The only exception being certain Saabs, one of which just bit my friend
very hard in the wallet. Saab issued several TSBs to update the PCV
system but never notified owners and went through multiple fixes before
finally getting something which seems to work. People who were having
their cars properly maintained, but by independents, often missed
getting the updates. My friends 9-5 engine is now complete toast due to
oil problems which were not caused by improper maintenance.
The mainline US GM brands seems to have so far avoided the oil sludge
Do you know what oil he used, and what change interval he observed?
I am curious, because there is a lot of speculation that (1) synthetics
have held up better, or (2) shorter change intervals would have solved the
problem, or (3) the PCV system is a major cause (if not THE cause) of these
problems and it is a design or implementation problem.
Lots of buck passing...
I do not understand why people consider a pushrod
engine "ancient" or somehow less of an engine.
OHC engines have been around since at least the
1930's. It's not new technology.
Would you rather have the OHC engines that come
in Ford trucks, the ones where you have to lift the
body or cab off the frame in order to even work on
the silly engine?
The Chev small block engines are a fantastic engine!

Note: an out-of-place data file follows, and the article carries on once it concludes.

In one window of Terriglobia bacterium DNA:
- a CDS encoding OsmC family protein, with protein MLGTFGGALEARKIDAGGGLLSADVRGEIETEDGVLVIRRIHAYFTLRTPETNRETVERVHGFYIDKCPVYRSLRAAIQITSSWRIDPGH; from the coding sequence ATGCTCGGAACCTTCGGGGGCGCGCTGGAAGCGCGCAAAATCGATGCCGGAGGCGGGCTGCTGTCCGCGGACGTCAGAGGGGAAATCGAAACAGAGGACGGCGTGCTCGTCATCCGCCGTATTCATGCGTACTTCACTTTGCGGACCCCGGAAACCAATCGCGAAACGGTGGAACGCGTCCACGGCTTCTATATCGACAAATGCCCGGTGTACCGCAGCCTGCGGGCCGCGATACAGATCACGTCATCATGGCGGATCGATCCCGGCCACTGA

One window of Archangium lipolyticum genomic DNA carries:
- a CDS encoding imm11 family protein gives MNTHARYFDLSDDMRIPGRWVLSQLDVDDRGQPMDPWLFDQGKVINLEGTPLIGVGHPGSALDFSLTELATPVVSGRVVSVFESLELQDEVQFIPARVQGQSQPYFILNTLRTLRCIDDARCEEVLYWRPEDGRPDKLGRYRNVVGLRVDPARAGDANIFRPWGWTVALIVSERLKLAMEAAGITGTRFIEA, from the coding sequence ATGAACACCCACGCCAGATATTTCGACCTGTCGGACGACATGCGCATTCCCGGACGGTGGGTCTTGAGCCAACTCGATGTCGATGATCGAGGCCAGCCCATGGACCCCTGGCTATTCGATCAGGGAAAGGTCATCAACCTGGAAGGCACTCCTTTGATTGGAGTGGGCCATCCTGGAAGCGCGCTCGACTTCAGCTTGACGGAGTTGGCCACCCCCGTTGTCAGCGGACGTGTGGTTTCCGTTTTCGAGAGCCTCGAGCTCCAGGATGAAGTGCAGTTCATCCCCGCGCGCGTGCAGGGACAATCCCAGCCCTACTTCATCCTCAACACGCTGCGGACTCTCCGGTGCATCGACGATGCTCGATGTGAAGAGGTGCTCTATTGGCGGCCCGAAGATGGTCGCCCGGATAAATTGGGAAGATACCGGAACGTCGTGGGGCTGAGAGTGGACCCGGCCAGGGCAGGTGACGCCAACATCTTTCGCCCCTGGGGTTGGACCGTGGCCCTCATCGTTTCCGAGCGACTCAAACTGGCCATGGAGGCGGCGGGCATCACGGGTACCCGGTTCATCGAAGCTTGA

Pushrods and all. And very easy to work on.
Sorry, Ian, making a joke. Perhaps there's something about och engines that
encourages sludging. I agree with your assessment of the engines. Why make
an expensive, heavy OHC when simple, reliable OHVs are getting the job done.
My 2003 LeSabre with a 3800 V6 has the engine oil monitor but he manual
still states to change oil at 3K mile intervals.
My 2006 Lucerne with the Northstar V8 manual refers to using the oil monitor
to indicate when an oil change is required or one year if the monitor does
not indicate time for a change.
I'm picking up a 2007 Lucerne next week, this one with the V6. For this
vehicle do I use the 3K mile interval or rely on the oil monitoring system.
For everyone? IIRC, the 3000 miles is only for severe use. I've only ever
used the monitor for my LeSabre and changes are at about 7500 miles. My
commute to work is 26 miles and I don't do much city driving at all. It all
you ever do is go to the grocery store a mile away, the 3k may be correct.
Of course, the monitor should tell you that.
You are right about two oil maintenance levels, 3K and 7.5K. My point was
that in the 2003 LeSabre manual there is no mention of using the oil
monitoring system for determining change intervals.
For the LeSabre I consider the driving conditions as close to severe. Lots
of 20 MPH/stop~go driving, not in cold weather (central Florida). Even
under these conditions the oil monitoring system has never been below 60% at
3K miles of actual driving.
My 2006 Lucerne manual doesn't say anything but use the oil monitoring
system to determine oil changes.